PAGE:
TL 14

Tom LaFountain

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Lower back pain is so prevalent in PGA golfers that you can safely say that most all of the players will experience it. The drive to master the most efficient swing demands a tremendous amount from the lower back. To be stable in a flexed posture, supporting torso rotation, and repetitively supporting the golf swing all put the lower back in a vulnerable position. For the amateur golfer whose swing is less efficient and whose body is poorly conditioned, the force of the golf swing on the lower back is magnified.

 In fact, any other rotational sport such as tennis, baseball, hockey and lacrosse will have a high probability of lower back complaints. Often our critical thinking as to the assessment process, differential diagnosis, and specific treatment protocol can become dysfunctional, lazy, and ineffective. Every doctor has an exam and treatment format that they have found to be efficient and effective. They use it over and over again and help a lot of people. But is it the most effective format? Does it consider all the causes of lower back pain? 

 If lower back pain was from doing an activity, are you considering the following?


  1. Was the activity the cause, ie, too much weight lifted or too many repetitions performed.
  2. Was the activity performed on a weak, unstable, or inflexible area of the body.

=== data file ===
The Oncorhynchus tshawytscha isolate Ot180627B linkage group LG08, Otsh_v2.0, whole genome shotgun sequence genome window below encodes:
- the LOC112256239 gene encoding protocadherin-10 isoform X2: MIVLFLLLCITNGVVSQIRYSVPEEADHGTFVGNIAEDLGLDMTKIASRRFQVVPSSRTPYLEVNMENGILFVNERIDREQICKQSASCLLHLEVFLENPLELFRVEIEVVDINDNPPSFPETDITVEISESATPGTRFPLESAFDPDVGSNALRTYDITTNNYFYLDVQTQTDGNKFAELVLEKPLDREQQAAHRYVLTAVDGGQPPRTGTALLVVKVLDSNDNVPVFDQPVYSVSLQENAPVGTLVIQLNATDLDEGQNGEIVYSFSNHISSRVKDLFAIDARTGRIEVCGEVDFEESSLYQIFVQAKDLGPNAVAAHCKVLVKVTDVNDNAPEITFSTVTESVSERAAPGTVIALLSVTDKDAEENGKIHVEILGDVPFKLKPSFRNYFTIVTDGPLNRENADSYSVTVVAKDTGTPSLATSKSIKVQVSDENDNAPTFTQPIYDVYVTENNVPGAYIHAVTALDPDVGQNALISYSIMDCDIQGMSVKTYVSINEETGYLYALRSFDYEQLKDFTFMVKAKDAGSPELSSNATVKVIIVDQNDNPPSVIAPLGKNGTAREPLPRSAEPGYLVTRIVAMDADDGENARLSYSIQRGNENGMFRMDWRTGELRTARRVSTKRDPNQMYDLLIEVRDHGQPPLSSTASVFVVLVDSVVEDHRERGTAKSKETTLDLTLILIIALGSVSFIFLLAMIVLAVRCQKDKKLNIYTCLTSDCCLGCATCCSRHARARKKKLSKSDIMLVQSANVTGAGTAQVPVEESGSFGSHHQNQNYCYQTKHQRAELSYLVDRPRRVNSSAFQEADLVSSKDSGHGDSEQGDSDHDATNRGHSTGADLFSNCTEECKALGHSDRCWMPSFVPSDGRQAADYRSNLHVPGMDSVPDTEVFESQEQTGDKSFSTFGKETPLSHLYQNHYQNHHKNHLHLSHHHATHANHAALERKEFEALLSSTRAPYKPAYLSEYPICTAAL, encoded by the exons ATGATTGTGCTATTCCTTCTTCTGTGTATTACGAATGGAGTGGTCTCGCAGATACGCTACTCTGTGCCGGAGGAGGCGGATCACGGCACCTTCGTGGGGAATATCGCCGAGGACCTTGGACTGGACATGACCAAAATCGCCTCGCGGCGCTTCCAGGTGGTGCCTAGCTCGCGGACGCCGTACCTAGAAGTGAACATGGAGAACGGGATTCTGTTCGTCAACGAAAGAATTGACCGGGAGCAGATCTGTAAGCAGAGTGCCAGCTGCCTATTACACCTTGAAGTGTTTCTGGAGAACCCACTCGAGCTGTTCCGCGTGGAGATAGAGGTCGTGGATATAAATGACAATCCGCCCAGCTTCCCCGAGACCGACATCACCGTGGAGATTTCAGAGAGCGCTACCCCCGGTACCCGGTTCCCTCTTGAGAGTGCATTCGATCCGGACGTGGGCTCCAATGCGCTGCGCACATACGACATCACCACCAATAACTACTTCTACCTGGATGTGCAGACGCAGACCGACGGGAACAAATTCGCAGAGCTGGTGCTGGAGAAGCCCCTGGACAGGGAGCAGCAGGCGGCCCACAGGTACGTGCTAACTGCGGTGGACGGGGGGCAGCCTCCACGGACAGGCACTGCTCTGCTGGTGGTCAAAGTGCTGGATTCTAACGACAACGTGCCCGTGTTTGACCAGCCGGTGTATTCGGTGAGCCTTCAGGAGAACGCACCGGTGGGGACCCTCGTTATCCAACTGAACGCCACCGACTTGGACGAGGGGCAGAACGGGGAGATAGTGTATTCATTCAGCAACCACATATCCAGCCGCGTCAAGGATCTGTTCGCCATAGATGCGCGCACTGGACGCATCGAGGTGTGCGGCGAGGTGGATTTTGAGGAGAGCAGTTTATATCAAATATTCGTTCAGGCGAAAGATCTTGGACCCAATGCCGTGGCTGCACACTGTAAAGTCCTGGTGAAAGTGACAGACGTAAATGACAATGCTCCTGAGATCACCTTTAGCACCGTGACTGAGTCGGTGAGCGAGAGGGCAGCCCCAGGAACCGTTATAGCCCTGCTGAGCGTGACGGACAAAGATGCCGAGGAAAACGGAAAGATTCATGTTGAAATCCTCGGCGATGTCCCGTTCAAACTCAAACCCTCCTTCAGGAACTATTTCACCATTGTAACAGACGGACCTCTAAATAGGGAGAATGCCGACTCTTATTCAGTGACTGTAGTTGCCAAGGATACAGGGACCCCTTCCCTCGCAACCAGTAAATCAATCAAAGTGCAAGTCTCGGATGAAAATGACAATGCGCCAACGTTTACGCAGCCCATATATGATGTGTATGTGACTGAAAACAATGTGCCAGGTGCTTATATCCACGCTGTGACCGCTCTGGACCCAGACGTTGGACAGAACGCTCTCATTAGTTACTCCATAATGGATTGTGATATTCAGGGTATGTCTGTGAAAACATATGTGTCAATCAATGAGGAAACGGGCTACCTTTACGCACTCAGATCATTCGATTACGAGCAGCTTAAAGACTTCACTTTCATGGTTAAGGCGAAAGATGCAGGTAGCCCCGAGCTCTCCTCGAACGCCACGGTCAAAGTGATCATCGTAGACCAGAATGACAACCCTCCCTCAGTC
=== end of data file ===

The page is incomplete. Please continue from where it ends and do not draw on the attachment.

3. Did the activity demand too much from other body parts and the lower back was recruited to help, over-extending its capabilities.


If you can answer these questions, you will experience an increase in the effectiveness of your treatments. You will have refined the intent of your treatment regime and your focus will be on the true cause of lower back pain. 

 It is true that sometimes the lower back plain just gets hurt. A general assessment and treatment approach will work fine and rectify many of these types of lower back pain scenarios. However, if this is your approach you will miss and not be able to help many other athletes with lower back pain. Professional Sports Care estimates that from 2000-2014 thirty to thirty-five percent of lower back pain in PGA golfers was not specifically due to lower back dysfunction. Pain came from dysfunction in other areas of the body that increased demand on the lower back during the golf swing. Based on data of PGA golfers, a basic assessment and treatment approach would only be effective in 65-70% of the lower back pain cases that would come to you. Or, looking at it another way, one-third of the golfers you would treat will leave your care without effective treatment protocol and relief. This should not sit well with your standards of care. Work to think globally and with the detail expected of a specialist working on professional athletes. Your standards of care will reflect how well you influence an athlete’s performance. With PGA golfers you must keep those standards high every time you treat them.



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